Living in the country, night noises are not as common as those experienced by inner city folk, but the sound of a bellowing bull, or the telltale noises cows make when they’ve broken out and found a midnight snack at the haystack are common.

    If you live in or near Riverton, the constant wail of sirens exceeds the 2 am sounds of downtown Chicago, Detroit, or Los Angeles, it’s part of our ambiance. The same can be said of the constant drone of helicopter rotors as the sick and injured are transported from the first aid station on West Sunset to real medical care in Casper, Salt Lake City, or Denver on a much too regular basis.


    Those are night sounds I can live without.

    People differ in their opinion of what separates a song in the night from just another noise.

    John Denver touched on this in “Back Home Again.”

    “There’s a storm across the valley, clouds are rolling in. The afternoon is heavy on your shoulders. There’s a truck out on the four lane, a mile or more away, the whining of his wheels just makes it colder.”

    Thunderstorms terrify some people, my grandma Sally was deathly afraid of lightning, wind, and the occasional tornado that swept through their eastern Arkansas farm, but I thoroughly enjoy both the symphony of thunder and the accompanying blast of light that comes with lightning.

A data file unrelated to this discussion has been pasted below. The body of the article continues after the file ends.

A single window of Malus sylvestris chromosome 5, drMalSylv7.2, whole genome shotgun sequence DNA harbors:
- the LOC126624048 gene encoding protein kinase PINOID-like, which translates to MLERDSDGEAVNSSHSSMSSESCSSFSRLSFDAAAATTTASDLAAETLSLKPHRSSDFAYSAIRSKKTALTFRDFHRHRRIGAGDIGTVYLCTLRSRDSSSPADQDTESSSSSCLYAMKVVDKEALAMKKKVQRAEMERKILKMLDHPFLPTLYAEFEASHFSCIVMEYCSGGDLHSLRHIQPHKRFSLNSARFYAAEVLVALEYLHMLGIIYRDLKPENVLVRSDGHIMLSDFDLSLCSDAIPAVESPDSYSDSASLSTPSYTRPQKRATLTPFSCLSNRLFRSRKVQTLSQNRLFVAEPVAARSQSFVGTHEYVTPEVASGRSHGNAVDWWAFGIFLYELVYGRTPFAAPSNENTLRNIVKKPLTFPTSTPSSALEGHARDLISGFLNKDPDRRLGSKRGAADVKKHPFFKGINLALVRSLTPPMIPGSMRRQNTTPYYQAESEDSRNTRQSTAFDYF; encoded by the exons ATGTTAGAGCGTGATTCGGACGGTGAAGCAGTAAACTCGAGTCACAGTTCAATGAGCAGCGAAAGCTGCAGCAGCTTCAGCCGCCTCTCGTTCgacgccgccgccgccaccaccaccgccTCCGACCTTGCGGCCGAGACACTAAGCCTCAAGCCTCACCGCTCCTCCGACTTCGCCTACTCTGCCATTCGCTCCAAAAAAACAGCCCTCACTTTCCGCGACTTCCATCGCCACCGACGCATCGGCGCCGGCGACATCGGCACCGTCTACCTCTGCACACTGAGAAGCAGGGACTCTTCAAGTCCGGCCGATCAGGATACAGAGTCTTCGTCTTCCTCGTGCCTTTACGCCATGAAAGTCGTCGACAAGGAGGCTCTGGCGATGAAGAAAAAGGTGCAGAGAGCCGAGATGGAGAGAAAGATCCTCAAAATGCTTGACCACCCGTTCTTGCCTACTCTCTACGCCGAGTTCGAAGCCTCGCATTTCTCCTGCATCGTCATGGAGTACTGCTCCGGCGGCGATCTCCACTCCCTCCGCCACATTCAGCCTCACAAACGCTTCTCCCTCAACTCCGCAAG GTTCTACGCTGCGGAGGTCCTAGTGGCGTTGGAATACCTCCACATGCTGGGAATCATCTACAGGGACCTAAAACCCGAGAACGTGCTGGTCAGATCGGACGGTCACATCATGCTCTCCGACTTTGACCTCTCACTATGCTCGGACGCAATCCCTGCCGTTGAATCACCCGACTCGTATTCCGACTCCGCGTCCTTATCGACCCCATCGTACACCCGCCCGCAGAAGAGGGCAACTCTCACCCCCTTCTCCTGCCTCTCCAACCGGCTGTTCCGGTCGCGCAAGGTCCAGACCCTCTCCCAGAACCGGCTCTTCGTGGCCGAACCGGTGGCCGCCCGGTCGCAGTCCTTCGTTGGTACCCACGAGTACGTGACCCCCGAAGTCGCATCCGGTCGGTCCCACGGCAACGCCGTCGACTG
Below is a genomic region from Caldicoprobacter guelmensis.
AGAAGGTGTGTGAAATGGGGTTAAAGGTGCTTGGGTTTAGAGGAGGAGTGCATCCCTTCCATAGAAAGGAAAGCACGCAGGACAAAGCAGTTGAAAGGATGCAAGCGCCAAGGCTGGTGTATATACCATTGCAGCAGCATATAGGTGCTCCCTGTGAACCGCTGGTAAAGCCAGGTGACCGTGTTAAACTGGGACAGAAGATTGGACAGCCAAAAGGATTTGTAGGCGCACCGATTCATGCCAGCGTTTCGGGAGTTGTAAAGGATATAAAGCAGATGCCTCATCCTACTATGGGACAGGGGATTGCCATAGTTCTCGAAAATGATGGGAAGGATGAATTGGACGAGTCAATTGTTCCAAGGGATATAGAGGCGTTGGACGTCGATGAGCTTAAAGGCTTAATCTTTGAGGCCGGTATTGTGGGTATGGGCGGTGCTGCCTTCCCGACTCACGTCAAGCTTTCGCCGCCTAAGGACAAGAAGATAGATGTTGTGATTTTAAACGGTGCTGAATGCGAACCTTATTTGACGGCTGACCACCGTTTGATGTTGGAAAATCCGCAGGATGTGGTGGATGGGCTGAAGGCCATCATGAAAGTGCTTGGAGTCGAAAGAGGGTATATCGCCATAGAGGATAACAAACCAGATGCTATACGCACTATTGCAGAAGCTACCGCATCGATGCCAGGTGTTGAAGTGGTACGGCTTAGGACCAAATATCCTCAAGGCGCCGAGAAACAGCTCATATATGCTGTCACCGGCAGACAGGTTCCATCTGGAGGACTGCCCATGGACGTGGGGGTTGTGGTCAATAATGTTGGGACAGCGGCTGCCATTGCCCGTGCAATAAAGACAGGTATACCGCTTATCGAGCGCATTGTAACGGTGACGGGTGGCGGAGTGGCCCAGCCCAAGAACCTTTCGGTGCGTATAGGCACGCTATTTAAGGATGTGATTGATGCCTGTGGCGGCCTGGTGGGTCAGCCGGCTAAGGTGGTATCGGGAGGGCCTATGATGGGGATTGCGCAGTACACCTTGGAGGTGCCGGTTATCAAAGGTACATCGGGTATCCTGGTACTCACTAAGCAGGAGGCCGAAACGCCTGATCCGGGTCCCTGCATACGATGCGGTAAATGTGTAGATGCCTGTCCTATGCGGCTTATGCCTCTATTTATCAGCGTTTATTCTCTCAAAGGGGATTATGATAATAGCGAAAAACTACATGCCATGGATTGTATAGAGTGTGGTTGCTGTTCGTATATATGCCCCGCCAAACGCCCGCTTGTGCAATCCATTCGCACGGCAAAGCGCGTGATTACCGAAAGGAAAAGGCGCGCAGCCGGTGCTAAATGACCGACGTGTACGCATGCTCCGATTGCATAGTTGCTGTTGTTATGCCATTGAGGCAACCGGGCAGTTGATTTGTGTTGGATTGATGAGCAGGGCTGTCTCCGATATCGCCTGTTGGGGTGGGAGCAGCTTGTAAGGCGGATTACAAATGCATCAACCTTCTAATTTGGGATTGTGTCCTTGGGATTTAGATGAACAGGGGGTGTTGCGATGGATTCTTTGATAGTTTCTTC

In 1981 we were driving back from a November volleyball tournament in Harrison, Nebraska in a heavy snowstorm. I’d seen all types of weather living in Puerto Rico, Arkansas, California, and Wyoming, but this was the first time I witnessed a snowy thunderstorm. Thick, heavy snowflakes already piled several inches deep on the roadside were lit up like a giant flashbulb by lightning, it was magnificent.

    A couple of years ago, I was duck hunting at a friend’s pond a couple of miles from our home with my son, son-in-law, and his brother. It was a cold December afternoon, about 15 below zero. We met after work at the “Witching Hour” when daylight melds into darkness.

    The rosy glow of the sky, blended in shades of pink and blue, with darkness visible to the east, coming in like a curtain dropped across the horizon.

    The highway was about a mile-and-a-half away and we could see traffic rolling along towards town, and then hear the rumbling of 18-wheeler tires several seconds after they came into view. The speed of sound was evident that evening.

    The wind, mixed with distant traffic, the whistling of duck wings as they came in to roost for the night on the open water of the pond, and the quiet quacks and warbles of the birds as they communicated with each other were a more magnificent symphony than anything man could devise no matter how large the orchestra.

    It wasn’t quite dark, but you could hear it coming, before the light faded away.

    A final quote on the sound of darkness from J.R.R. Tolkien, “It cannot be seen, cannot be felt, cannot be heard, cannot be smelt. It lies behind stars and under hills, and empty holes it fills. It comes first and follows after, ends life, kills laughter.”